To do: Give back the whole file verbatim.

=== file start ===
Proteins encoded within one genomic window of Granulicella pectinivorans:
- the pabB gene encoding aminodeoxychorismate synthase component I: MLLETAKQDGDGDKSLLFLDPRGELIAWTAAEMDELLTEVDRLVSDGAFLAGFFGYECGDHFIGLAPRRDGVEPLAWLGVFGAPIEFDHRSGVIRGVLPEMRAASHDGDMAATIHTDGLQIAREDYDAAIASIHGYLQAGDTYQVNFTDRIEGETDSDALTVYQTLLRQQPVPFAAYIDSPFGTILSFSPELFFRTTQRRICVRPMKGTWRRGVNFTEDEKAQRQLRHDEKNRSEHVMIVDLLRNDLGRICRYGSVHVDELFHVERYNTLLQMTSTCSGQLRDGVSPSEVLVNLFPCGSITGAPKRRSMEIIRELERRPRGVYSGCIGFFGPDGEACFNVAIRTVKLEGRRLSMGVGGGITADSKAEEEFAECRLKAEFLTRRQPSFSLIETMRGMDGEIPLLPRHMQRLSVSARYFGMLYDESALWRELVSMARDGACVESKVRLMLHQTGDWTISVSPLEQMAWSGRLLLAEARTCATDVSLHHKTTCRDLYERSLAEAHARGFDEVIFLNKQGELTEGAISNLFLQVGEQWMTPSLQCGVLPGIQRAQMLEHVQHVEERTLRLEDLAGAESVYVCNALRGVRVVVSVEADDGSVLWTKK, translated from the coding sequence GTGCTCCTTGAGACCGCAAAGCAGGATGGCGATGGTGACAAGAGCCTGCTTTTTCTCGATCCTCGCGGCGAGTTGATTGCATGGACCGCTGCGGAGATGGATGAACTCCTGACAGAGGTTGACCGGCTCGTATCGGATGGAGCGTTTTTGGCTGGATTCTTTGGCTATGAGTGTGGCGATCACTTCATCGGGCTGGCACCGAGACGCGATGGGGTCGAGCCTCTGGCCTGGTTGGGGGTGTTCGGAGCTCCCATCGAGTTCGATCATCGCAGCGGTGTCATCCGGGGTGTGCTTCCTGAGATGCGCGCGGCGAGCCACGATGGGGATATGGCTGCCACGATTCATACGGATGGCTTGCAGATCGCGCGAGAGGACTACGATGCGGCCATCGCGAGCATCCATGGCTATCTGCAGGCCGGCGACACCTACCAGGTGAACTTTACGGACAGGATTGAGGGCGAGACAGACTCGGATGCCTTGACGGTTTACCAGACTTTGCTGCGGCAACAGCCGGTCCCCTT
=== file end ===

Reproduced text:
Proteins encoded within one genomic window of Granulicella pectinivorans:
- the pabB gene encoding aminodeoxychorismate synthase component I: MLLETAKQDGDGDKSLLFLDPRGELIAWTAAEMDELLTEVDRLVSDGAFLAGFFGYECGDHFIGLAPRRDGVEPLAWLGVFGAPIEFDHRSGVIRGVLPEMRAASHDGDMAATIHTDGLQIAREDYDAAIASIHGYLQAGDTYQVNFTDRIEGETDSDALTVYQTLLRQQPVPFAAYIDSPFGTILSFSPELFFRTTQRRICVRPMKGTWRRGVNFTEDEKAQRQLRHDEKNRSEHVMIVDLLRNDLGRICRYGSVHVDELFHVERYNTLLQMTSTCSGQLRDGVSPSEVLVNLFPCGSITGAPKRRSMEIIRELERRPRGVYSGCIGFFGPDGEACFNVAIRTVKLEGRRLSMGVGGGITADSKAEEEFAECRLKAEFLTRRQPSFSLIETMRGMDGEIPLLPRHMQRLSVSARYFGMLYDESALWRELVSMARDGACVESKVRLMLHQTGDWTISVSPLEQMAWSGRLLLAEARTCATDVSLHHKTTCRDLYERSLAEAHARGFDEVIFLNKQGELTEGAISNLFLQVGEQWMTPSLQCGVLPGIQRAQMLEHVQHVEERTLRLEDLAGAESVYVCNALRGVRVVVSVEADDGSVLWTKK, translated from the coding sequence GTGCTCCTTGAGACCGCAAAGCAGGATGGCGATGGTGACAAGAGCCTGCTTTTTCTCGATCCTCGCGGCGAGTTGATTGCATGGACCGCTGCGGAGATGGATGAACTCCTGACAGAGGTTGACCGGCTCGTATCGGATGGAGCGTTTTTGGCTGGATTCTTTGGCTATGAGTGTGGCGATCACTTCATCGGGCTGGCACCGAGACGCGATGGGGTCGAGCCTCTGGCCTGGTTGGGGGTGTTCGGAGCTCCCATCGAGTTCGATCATCGCAGCGGTGTCATCCGGGGTGTGCTTCCTGAGATGCGCGCGGCGAGCCACGATGGGGATATGGCTGCCACGATTCATACGGATGGCTTGCAGATCGCGCGAGAGGACTACGATGCGGCCATCGCGAGCATCCATGGCTATCTGCAGGCCGGCGACACCTACCAGGTGAACTTTACGGACAGGATTGAGGGCGAGACAGACTCGGATGCCTTGACGGTTTACCAGACTTTGCTGCGGCAACAGCCGGTCCCCTT